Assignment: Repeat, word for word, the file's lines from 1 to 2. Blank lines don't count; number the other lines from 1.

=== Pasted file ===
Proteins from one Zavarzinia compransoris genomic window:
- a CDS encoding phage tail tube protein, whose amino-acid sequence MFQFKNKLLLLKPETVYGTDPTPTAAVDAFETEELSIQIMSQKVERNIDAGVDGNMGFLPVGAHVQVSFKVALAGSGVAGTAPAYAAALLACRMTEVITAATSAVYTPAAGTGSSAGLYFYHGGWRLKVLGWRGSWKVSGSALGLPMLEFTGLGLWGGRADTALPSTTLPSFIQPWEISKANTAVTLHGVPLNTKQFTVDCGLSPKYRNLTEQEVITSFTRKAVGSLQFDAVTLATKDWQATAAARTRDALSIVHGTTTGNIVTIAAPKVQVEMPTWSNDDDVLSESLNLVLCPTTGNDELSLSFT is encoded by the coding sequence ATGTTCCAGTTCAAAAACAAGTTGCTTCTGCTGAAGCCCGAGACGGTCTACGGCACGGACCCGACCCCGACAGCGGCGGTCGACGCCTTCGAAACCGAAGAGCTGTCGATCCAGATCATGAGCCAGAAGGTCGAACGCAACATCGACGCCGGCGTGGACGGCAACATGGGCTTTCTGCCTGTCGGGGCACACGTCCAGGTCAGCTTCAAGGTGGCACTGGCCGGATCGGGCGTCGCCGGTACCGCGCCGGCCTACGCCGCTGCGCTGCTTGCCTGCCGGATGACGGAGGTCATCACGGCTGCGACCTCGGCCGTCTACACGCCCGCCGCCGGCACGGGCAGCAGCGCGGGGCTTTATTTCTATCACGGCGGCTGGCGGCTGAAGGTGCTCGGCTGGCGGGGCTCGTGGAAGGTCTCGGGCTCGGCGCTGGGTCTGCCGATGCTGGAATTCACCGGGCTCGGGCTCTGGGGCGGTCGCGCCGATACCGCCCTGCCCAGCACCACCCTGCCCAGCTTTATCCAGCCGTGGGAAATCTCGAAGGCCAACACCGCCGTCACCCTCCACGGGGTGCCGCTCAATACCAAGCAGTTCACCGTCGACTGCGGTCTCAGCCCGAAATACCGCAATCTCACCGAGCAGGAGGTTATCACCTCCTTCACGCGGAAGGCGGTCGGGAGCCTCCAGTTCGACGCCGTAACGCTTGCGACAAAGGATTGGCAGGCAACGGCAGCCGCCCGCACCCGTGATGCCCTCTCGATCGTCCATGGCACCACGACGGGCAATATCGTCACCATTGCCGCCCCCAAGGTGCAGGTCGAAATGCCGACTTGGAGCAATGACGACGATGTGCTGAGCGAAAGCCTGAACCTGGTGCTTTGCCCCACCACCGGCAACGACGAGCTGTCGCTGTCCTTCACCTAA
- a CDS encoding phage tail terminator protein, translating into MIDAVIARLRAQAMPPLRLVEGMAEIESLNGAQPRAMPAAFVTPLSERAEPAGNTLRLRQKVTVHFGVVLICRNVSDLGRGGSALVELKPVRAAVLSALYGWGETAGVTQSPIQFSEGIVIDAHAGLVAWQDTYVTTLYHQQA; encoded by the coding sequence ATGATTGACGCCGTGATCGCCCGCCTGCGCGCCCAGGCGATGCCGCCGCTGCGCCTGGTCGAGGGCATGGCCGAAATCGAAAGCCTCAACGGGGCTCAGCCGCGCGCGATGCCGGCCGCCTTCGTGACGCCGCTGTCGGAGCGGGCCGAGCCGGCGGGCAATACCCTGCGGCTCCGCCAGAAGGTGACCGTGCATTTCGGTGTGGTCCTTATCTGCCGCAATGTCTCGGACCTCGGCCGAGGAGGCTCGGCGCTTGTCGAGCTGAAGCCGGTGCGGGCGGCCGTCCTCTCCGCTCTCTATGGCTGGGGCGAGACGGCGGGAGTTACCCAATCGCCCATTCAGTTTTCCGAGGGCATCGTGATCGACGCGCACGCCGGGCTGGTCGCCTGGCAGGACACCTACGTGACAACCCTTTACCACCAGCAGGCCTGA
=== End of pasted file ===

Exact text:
Proteins from one Zavarzinia compransoris genomic window:
- a CDS encoding phage tail tube protein, whose amino-acid sequence MFQFKNKLLLLKPETVYGTDPTPTAAVDAFETEELSIQIMSQKVERNIDAGVDGNMGFLPVGAHVQVSFKVALAGSGVAGTAPAYAAALLACRMTEVITAATSAVYTPAAGTGSSAGLYFYHGGWRLKVLGWRGSWKVSGSALGLPMLEFTGLGLWGGRADTALPSTTLPSFIQPWEISKANTAVTLHGVPLNTKQFTVDCGLSPKYRNLTEQEVITSFTRKAVGSLQFDAVTLATKDWQATAAARTRDALSIVHGTTTGNIVTIAAPKVQVEMPTWSNDDDVLSESLNLVLCPTTGNDELSLSFT is encoded by the coding sequence ATGTTCCAGTTCAAAAACAAGTTGCTTCTGCTGAAGCCCGAGACGGTCTACGGCACGGACCCGACCCCGACAGCGGCGGTCGACGCCTTCGAAACCGAAGAGCTGTCGATCCAGATCATGAGCCAGAAGGTCGAACGCAACATCGACGCCGGCGTGGACGGCAACATGGGCTTTCTGCCTGTCGGGGCACACGTCCAGGTCAGCTTCAAGGTGGCACTGGCCGGATCGGGCGTCGCCGGTACCGCGCCGGCCTACGCCGCTGCGCTGCTTGCCTGCCGGATGACGGAGGTCATCACGGCTGCGACCTCGGCCGTCTACACGCCCGCCGCCGGCACGGGCAGCAGCGCGGGGCTTTATTTCTATCACGGCGGCTGGCGGCTGAAGGTGCTCGGCTGGCGGGGCTCGTGGAAGGTCTCGGGCTCGGCGCTGGGTCTGCCGATGCTGGAATTCACCGGGCTCGGGCTCTGGGGCGGTCGCGCCGATACCGCCCTGCCCAGCACCACCCTGCCCAGCTTTATCCAGCCGTGGGAAATCTCGAAGGCCAACACCGCCGTCACCCTCCACGGGGTGCCGCTCAATACCAAGCAGTTCACCGTCGACTGCGGTCTCAGCCCGAAATACCGCAATCTCACCGAGCAGGAGGTTATCACCTCCTTCACGCGGAAGGCGGTCGGGAGCCTCCAGTTCGACGCCGTAACGCTTGCGACAAAGGATTGGCAGGCAACGGCAGCCGCCCGCACCCGTGATGCCCTCTCGATCGTCCATGGCACCACGACGGGCAATATCGTCACCATTGCCGCCCCCAAGGTGCAGGTCGAAATGCCGACTTGGAGCAATGACGACGATGTGCTGAGCGAAAGCCTGAACCTGGTGCTTTGCCCCACCACCGGCAACGACGAGCTGTCGCTGTCCTTCACCTAA